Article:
The choice of aggregates for a concrete mix design is a critical decision that affects fresh and hardened performance. When the need arises to use a special purpose aggregate for reasons such as making concrete that is heavier, lighter, or different in appearance, the considerations for properly blending sizes and shapes still apply. Changes in aggregate type, shape, size, and density can all affect fresh and hardened properties such as workability and strength and must be considered in the mix design process.
Spray-Lock Concrete Protection (SCP) products interact with the paste fraction of concrete. Entering through the bleed water channels and other capillary structures, SCP products react with available alkalis to primarily form calcium silicate hydrate (C-S-H) to fill void space. Because SCP products interact with the paste, the type of coarse aggregate used does not affect SCP product performance. There are a few things to consider when evaluating SCP product use with some special purpose aggregates.
Lightweight concrete aggregates typically absorb, retain, and release significantly more water than normal weight aggregates. In fact, lightweight aggregates have been shown to contribute to the curing process by slowly releasing water over time as shown by Ben Byard and others.[i] Although a desirable behavior in many types of concrete, this slow release of water over time can be problematic for elevated floors that will be receiving flooring materials. Suprenant and Malisch found that lightweight concrete took nearly four-times as many days to reach a moisture vapor emission rate (MVER) of 3.0 lbs as normal weight concrete in the same environmentally controlled conditions (183 days compared to 46 days).[ii] This behavior has led many contractors and specifiers to the conclusion that lightweight concrete slabs must receive moisture mitigation before flooring materials are applied.
When used at time of placement, SCP products allow application of flooring materials in as little as fourteen (14) days from the date of application to lightweight Portland cement concrete slabs. No moisture mitigation or testing of slab moisture is required, but joints, penetrations, and any cracking must be treated normally with materials and methods specified by the designer.
Heavyweight aggregates consist of naturally-occurring materials that are more dense than normal aggregates or man-made materials such as iron or steel. They are most often specified in radiation shielding concrete projects such as x-ray rooms in hospitals and a number of places in nuclear power plants and spent-fuel storage facilities. Segregation (separation in the fresh state) of heavyweight coarse aggregate from the mortar fraction of the mix may occur and may need to be compensated for with the addition of fines to the mix.[iii]
SCP products may be applied to Portland cement concrete containing heavyweight aggregates using standard application methods. Heavyweight concrete treated with SCP products is available to receive adhesives, coatings or paint in as little as fourteen days after product application.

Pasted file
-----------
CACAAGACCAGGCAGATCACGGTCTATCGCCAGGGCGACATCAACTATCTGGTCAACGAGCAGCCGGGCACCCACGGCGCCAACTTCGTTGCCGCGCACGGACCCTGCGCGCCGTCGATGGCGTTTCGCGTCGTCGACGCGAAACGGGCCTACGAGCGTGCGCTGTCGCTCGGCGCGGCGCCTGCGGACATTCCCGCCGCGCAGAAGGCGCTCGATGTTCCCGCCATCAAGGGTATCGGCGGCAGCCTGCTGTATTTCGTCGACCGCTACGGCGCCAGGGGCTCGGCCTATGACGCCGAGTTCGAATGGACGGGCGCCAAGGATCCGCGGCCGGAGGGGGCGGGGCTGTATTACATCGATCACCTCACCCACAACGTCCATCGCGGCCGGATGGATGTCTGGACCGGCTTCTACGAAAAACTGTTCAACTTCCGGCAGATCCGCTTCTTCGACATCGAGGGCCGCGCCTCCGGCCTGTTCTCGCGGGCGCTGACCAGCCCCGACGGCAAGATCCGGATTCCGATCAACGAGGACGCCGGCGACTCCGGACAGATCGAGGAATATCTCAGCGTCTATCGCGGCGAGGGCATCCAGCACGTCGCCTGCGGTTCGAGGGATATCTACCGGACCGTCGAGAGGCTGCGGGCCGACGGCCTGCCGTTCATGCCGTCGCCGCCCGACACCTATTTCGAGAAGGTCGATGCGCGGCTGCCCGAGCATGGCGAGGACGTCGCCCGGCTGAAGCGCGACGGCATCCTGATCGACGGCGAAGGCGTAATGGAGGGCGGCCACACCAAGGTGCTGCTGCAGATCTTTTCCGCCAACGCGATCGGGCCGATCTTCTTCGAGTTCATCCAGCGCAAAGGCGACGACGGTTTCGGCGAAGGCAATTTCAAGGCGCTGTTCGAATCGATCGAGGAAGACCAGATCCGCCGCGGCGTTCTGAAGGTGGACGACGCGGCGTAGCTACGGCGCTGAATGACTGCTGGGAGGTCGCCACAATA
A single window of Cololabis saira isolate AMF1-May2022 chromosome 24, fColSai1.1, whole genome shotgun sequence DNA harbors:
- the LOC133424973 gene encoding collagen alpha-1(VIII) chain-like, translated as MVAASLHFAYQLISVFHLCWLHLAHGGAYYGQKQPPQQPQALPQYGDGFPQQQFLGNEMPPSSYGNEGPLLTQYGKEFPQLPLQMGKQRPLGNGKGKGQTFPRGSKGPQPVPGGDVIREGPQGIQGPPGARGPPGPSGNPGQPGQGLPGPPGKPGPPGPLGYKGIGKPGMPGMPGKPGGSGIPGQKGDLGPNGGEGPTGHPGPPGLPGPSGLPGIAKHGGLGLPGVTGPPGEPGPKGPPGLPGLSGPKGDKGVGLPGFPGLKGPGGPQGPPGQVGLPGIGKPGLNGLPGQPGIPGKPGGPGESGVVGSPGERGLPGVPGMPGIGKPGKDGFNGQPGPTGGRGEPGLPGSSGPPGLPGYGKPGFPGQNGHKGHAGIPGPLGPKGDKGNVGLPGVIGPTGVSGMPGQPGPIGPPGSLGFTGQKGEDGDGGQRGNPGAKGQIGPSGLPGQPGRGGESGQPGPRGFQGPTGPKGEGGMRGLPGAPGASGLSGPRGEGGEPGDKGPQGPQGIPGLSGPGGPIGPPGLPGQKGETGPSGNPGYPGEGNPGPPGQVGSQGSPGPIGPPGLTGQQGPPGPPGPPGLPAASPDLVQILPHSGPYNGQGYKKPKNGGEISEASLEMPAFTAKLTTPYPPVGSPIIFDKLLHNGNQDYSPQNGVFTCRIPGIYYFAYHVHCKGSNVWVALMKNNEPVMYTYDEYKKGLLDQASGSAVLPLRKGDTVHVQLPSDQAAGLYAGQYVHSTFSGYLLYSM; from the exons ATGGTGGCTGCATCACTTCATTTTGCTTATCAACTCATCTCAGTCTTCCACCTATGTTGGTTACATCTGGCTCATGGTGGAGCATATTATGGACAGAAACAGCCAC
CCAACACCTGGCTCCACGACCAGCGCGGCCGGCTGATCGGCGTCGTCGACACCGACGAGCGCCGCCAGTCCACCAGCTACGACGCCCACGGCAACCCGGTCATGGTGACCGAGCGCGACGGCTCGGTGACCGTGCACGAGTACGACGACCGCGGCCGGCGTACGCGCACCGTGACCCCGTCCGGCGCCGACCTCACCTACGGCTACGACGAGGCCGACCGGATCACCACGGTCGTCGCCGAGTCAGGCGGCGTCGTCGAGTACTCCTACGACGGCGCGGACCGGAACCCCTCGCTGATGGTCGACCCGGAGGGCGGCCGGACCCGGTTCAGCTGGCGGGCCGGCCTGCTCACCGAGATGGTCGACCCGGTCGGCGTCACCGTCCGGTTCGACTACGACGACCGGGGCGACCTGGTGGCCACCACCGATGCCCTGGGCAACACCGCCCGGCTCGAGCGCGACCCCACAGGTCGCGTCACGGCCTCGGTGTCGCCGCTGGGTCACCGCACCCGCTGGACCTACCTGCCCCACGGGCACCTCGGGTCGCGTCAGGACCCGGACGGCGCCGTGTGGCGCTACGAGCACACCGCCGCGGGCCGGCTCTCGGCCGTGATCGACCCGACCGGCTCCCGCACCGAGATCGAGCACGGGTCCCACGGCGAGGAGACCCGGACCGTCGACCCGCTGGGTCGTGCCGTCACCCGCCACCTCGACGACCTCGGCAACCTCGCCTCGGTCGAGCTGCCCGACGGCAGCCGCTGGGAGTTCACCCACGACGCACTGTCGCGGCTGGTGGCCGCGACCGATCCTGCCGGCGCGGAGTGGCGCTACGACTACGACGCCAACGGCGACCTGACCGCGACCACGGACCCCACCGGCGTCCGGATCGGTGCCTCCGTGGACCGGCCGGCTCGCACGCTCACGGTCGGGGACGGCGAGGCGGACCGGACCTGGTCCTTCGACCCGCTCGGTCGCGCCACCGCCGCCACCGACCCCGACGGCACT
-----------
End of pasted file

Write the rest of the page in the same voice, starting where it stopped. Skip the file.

Recycled Concrete Aggregate
The use of recycled concrete as aggregate has seen a growth in popularity in recent years due at least in part to the idea that using recycled materials is an environmentally-friendly initiative. ACI 555 provides specific and detailed guidelines for the removal and reuse of concrete as an aggregate. Even if all concerns outlined in ACI 555 are satisfactorily met, the consensus is that the absorption rate of recycled concrete aggregate is significantly higher than that of normal weight virgin aggregate.[iv] This higher absorption rate may cause issues with MVER performance in similar ways to lightweight aggregate depending on the percentage of recycled aggregate used.
As long as the performance of the recycled concrete aggregate meets the requirements outlined in ACI 555 and the concrete is Portland cement-based, SCP product performance can be expected to be similar to when used in conjunction with conventional concrete.
Sometimes aggregates are chosen for their inherent aesthetics. They may be exposed to view by grinding, polishing, or the use of surface retarders. SCP products will not interfere with the appearance of architectural aggregates, but because the methods used to expose aggregates in architectural concrete differ, attention to the timing of SCP product application is a key concern. Mock-ups may be required to evaluate the timing of both SCP product application and aggregate exposure methods.
SCP products work with almost all concrete that contains Portland cement. Because SCP products react in and become part of the paste fraction of the mix, little interaction between aggregates and SCP products occurs. Architectural applications require attention to the timing of SCP product application and aggregate-exposure operations.
[i] Byard, Benjamin (2011) “Early-Age Behavior of Lightweight Aggregate Concrete,” Auburn University. Retrieved 10/4/18 from: https://etd.auburn.edu/handle/10415/2876
[ii] Martin, David; Zimmer, Alec; Bolduc, Michael; Hopps, Emily (2013) “Is Lightweight Concrete All Wet?” Structures Magazine retrieved 10/4/18 from: https://www.structuremag.org/wp-content/uploads/C-BuildingBlocks-Martin-Jan131.pdf
[iii] ACI International. ACI 221R-96 Guide for Use of Normal Weight and Heavyweight Aggregates in Concrete. American Concrete Institute Manual of Concrete Practice, Farmington Hills, MI.
[iv] ACI International. ACI 555R01 Removal and Reuse of Hardened Concrete. American Concrete Institute Manual of Concrete Practice, Farmington Hills, MI.